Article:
by Allanah Leahy – EM TV Online
A birth control program initiated in Colorado in the United States has reaped a ground-breaking 40 per cent drop in teen birth rates.
The anonymously-sponsored program, worth over K60 million (US$23 million), saw the distribution of around 30,000 long-acting contraceptive devices to low-income women.
As a direct result, Colorado’s teen birth rates dropped between the years 2009 and 2013. Colorado’s Family Planning Initiative funded the distribution of the intrauterine devices (IUD) throughout 68 family planning clinics.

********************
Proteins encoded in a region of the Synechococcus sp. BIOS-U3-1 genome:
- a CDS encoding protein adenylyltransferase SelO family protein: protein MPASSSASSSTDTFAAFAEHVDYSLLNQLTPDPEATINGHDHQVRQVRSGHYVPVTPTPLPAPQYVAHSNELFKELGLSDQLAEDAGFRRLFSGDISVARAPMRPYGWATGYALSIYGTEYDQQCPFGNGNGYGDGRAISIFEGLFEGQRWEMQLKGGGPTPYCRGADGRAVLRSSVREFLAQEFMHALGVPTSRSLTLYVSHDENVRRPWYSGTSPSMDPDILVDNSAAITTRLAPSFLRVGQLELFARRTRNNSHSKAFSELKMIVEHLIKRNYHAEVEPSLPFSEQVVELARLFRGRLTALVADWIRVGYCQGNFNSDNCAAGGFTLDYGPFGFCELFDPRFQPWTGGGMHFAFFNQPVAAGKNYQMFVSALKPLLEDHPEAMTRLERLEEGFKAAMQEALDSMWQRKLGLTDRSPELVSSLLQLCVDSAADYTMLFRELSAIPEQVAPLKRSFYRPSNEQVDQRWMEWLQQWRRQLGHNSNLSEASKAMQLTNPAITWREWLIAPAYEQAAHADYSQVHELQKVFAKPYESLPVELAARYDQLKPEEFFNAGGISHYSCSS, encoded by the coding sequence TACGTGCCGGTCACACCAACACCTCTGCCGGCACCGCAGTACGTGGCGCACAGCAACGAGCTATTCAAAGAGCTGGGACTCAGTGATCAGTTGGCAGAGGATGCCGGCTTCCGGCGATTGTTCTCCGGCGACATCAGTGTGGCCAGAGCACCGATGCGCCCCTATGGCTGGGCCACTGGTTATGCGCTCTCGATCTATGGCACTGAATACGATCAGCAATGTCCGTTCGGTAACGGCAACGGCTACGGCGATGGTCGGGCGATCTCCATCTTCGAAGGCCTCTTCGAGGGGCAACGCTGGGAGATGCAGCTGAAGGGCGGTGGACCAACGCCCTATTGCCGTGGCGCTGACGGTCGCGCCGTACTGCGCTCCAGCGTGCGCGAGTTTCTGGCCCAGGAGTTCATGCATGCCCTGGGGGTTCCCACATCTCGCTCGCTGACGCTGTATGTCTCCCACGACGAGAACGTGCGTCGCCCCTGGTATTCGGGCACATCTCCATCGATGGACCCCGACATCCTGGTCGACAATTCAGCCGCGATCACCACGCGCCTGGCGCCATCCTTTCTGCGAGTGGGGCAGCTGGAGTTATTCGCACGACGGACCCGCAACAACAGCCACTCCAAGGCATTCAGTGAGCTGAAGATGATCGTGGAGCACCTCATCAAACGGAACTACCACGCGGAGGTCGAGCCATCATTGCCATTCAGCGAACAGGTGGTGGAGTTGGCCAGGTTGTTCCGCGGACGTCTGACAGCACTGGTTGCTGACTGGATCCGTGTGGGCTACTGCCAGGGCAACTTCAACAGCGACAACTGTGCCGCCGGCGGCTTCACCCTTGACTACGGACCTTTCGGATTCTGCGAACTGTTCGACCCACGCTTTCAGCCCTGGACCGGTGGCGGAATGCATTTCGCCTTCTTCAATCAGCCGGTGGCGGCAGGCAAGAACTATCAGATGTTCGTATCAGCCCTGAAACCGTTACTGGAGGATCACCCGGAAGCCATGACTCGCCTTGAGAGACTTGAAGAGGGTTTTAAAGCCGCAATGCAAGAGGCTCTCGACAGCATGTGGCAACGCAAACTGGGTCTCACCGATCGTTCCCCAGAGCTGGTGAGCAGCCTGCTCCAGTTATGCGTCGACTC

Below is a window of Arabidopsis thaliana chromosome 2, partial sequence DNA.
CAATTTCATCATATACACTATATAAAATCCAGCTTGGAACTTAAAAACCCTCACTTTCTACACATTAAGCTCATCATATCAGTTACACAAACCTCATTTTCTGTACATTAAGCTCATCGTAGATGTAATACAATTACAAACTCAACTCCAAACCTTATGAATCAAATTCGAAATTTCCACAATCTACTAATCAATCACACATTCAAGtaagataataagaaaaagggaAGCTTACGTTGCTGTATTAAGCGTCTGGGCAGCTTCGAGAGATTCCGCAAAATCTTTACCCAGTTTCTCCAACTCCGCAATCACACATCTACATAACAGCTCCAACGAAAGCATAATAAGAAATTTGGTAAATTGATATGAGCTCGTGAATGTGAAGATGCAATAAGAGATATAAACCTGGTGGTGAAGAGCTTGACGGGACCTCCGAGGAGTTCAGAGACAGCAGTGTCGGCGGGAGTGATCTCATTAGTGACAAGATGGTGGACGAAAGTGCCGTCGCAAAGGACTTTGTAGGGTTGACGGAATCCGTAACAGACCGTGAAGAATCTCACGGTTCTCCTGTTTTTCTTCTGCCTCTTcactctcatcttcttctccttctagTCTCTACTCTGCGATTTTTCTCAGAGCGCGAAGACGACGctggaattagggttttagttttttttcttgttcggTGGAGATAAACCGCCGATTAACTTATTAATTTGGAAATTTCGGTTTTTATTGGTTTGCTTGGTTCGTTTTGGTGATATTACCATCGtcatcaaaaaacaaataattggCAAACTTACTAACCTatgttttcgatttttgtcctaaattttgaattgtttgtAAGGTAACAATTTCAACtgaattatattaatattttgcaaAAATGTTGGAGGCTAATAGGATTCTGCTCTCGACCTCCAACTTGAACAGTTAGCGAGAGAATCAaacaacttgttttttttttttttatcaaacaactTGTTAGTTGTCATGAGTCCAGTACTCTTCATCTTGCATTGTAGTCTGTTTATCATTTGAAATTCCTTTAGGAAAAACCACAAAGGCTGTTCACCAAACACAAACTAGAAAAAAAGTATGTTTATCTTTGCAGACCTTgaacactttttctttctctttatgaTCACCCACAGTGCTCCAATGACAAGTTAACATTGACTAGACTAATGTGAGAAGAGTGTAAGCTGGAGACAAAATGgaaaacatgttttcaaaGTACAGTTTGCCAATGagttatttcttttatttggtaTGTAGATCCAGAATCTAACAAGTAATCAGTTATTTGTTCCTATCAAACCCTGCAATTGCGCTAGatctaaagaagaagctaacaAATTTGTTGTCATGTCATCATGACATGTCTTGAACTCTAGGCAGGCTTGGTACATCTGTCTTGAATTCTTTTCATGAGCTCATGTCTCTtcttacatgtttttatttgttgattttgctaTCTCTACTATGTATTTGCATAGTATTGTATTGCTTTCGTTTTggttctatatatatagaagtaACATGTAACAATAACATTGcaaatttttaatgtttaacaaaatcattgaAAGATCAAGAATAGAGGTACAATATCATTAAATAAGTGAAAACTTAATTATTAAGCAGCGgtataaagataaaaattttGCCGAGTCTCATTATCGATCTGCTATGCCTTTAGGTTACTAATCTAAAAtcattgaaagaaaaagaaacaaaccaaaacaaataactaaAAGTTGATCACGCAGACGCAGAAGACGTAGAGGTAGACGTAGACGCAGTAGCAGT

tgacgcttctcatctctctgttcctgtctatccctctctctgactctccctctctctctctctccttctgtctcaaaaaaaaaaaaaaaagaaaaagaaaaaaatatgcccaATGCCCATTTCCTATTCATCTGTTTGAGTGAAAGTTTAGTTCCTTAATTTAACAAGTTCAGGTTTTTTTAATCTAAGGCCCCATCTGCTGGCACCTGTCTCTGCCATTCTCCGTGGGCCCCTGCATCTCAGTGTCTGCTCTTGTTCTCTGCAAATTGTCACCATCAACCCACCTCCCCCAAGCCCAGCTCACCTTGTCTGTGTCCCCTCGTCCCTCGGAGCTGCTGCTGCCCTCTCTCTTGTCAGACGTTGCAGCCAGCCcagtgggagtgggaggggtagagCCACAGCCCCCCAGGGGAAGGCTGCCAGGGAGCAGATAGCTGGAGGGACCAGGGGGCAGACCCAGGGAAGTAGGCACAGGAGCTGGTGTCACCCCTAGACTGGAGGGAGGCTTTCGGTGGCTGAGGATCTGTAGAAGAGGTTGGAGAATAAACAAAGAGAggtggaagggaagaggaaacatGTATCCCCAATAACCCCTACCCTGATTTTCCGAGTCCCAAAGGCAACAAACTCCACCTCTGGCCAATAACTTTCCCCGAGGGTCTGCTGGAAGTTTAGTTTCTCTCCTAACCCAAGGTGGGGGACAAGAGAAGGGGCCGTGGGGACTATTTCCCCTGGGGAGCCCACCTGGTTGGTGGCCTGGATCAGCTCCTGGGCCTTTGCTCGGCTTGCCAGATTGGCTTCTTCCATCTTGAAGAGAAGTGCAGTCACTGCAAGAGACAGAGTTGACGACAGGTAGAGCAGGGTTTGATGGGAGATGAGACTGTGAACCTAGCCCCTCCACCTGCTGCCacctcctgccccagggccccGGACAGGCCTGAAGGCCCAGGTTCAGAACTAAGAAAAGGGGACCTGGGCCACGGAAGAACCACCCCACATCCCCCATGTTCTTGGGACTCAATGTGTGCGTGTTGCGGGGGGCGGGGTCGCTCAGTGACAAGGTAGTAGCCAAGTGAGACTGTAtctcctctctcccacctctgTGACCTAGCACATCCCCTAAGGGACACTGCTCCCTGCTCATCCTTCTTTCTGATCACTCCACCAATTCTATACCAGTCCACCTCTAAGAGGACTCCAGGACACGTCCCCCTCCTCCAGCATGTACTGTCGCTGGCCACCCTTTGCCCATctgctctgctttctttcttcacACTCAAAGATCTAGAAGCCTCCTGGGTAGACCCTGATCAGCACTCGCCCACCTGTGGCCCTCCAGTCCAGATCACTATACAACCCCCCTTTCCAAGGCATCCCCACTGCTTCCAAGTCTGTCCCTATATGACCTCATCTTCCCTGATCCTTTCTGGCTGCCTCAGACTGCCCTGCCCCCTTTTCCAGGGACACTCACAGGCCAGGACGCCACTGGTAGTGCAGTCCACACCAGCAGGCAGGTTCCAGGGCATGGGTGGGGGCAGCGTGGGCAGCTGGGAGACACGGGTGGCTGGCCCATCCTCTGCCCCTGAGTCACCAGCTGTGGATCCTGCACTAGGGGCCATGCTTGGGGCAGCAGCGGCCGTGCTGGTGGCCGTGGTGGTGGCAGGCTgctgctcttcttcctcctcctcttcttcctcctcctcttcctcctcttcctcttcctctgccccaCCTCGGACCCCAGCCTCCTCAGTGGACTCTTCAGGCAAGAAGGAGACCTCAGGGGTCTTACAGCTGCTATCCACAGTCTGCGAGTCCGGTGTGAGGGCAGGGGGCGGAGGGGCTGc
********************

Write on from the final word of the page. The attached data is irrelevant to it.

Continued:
IUDs are small, T-shaped contraceptive devices which, when inserted into the uterus, kill sperm and prevent pregnancy by making the uterine lining too thin for egg implantation. IUDs can last up to five to 10 years.
The state of Colorado subsequently saved over K112 million (US$42 million) in healthcare costs for teen births. Seven out of 10 teen pregnancies in Colorado are unplanned but a state health department study on the program reported a 35 per cent decrease in teen abortion rates.